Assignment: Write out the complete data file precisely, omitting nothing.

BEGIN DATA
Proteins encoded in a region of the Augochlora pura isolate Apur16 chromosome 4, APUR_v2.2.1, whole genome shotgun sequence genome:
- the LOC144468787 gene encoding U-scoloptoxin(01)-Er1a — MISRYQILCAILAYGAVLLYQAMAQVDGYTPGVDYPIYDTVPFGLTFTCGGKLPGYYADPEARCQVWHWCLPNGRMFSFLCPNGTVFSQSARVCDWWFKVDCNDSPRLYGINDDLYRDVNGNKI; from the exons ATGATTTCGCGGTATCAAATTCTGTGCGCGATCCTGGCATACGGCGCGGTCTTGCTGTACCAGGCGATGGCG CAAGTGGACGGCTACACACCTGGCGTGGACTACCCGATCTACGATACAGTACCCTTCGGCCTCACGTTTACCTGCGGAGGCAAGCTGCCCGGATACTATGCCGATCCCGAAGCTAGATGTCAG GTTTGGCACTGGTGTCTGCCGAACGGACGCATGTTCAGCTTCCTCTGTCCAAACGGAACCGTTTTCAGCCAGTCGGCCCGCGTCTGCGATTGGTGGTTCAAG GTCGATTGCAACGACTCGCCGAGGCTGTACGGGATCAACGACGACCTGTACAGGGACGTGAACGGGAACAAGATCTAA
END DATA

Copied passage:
Proteins encoded in a region of the Augochlora pura isolate Apur16 chromosome 4, APUR_v2.2.1, whole genome shotgun sequence genome:
- the LOC144468787 gene encoding U-scoloptoxin(01)-Er1a — MISRYQILCAILAYGAVLLYQAMAQVDGYTPGVDYPIYDTVPFGLTFTCGGKLPGYYADPEARCQVWHWCLPNGRMFSFLCPNGTVFSQSARVCDWWFKVDCNDSPRLYGINDDLYRDVNGNKI; from the exons ATGATTTCGCGGTATCAAATTCTGTGCGCGATCCTGGCATACGGCGCGGTCTTGCTGTACCAGGCGATGGCG CAAGTGGACGGCTACACACCTGGCGTGGACTACCCGATCTACGATACAGTACCCTTCGGCCTCACGTTTACCTGCGGAGGCAAGCTGCCCGGATACTATGCCGATCCCGAAGCTAGATGTCAG GTTTGGCACTGGTGTCTGCCGAACGGACGCATGTTCAGCTTCCTCTGTCCAAACGGAACCGTTTTCAGCCAGTCGGCCCGCGTCTGCGATTGGTGGTTCAAG GTCGATTGCAACGACTCGCCGAGGCTGTACGGGATCAACGACGACCTGTACAGGGACGTGAACGGGAACAAGATCTAA